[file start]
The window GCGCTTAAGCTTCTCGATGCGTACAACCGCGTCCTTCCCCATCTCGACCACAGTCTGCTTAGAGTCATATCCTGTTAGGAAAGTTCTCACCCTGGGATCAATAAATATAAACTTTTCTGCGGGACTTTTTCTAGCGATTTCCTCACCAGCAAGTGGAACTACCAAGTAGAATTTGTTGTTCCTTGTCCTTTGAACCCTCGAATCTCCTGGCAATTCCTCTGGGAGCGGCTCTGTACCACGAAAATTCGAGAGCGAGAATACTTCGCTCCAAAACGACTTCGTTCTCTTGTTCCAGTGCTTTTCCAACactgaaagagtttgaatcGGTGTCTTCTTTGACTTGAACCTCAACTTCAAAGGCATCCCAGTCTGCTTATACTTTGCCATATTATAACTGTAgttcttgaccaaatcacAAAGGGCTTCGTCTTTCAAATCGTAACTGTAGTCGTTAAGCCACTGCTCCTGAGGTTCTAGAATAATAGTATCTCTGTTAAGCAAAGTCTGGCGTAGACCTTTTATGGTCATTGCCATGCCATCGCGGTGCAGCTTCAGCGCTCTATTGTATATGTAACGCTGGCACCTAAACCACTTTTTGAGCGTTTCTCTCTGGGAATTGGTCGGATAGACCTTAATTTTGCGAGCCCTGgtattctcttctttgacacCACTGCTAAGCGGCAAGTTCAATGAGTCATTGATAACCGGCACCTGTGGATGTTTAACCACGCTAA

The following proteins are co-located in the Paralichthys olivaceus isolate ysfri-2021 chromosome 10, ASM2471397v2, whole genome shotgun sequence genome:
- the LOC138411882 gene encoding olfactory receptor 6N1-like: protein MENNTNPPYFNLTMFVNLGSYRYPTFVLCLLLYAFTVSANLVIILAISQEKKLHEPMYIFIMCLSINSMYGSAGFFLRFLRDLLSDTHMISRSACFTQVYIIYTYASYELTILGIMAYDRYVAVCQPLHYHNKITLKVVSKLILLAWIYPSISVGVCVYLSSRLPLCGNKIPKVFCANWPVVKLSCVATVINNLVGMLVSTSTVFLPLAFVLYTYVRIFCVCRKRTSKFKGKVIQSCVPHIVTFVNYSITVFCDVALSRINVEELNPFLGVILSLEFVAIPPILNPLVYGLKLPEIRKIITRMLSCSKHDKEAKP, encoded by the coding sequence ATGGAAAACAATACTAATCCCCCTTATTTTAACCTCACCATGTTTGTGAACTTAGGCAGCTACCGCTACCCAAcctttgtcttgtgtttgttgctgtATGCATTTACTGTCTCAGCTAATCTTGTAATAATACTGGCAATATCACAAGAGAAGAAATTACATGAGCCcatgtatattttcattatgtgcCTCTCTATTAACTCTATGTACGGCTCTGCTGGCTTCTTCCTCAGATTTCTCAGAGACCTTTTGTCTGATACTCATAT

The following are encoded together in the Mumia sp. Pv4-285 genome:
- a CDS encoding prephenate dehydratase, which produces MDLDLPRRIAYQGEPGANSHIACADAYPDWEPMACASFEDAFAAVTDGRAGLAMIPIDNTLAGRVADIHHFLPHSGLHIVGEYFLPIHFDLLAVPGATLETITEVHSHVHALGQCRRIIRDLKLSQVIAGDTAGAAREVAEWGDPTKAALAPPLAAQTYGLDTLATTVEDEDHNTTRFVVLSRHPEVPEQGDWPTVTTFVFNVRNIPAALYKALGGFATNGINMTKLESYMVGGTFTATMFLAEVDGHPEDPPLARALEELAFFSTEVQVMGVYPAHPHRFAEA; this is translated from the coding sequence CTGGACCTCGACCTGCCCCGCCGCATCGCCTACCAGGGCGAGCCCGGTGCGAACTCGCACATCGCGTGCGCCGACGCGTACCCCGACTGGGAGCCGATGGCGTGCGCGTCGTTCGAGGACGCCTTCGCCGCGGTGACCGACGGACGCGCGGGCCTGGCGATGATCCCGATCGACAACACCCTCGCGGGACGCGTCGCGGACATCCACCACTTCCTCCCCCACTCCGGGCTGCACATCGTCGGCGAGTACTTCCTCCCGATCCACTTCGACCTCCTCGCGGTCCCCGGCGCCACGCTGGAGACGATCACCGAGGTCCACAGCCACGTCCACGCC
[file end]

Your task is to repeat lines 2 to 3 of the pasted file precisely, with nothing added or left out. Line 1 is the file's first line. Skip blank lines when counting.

The following proteins are co-located in the Paralichthys olivaceus isolate ysfri-2021 chromosome 10, ASM2471397v2, whole genome shotgun sequence genome:
- the LOC138411882 gene encoding olfactory receptor 6N1-like: protein MENNTNPPYFNLTMFVNLGSYRYPTFVLCLLLYAFTVSANLVIILAISQEKKLHEPMYIFIMCLSINSMYGSAGFFLRFLRDLLSDTHMISRSACFTQVYIIYTYASYELTILGIMAYDRYVAVCQPLHYHNKITLKVVSKLILLAWIYPSISVGVCVYLSSRLPLCGNKIPKVFCANWPVVKLSCVATVINNLVGMLVSTSTVFLPLAFVLYTYVRIFCVCRKRTSKFKGKVIQSCVPHIVTFVNYSITVFCDVALSRINVEELNPFLGVILSLEFVAIPPILNPLVYGLKLPEIRKIITRMLSCSKHDKEAKP, encoded by the coding sequence ATGGAAAACAATACTAATCCCCCTTATTTTAACCTCACCATGTTTGTGAACTTAGGCAGCTACCGCTACCCAAcctttgtcttgtgtttgttgctgtATGCATTTACTGTCTCAGCTAATCTTGTAATAATACTGGCAATATCACAAGAGAAGAAATTACATGAGCCcatgtatattttcattatgtgcCTCTCTATTAACTCTATGTACGGCTCTGCTGGCTTCTTCCTCAGATTTCTCAGAGACCTTTTGTCTGATACTCATAT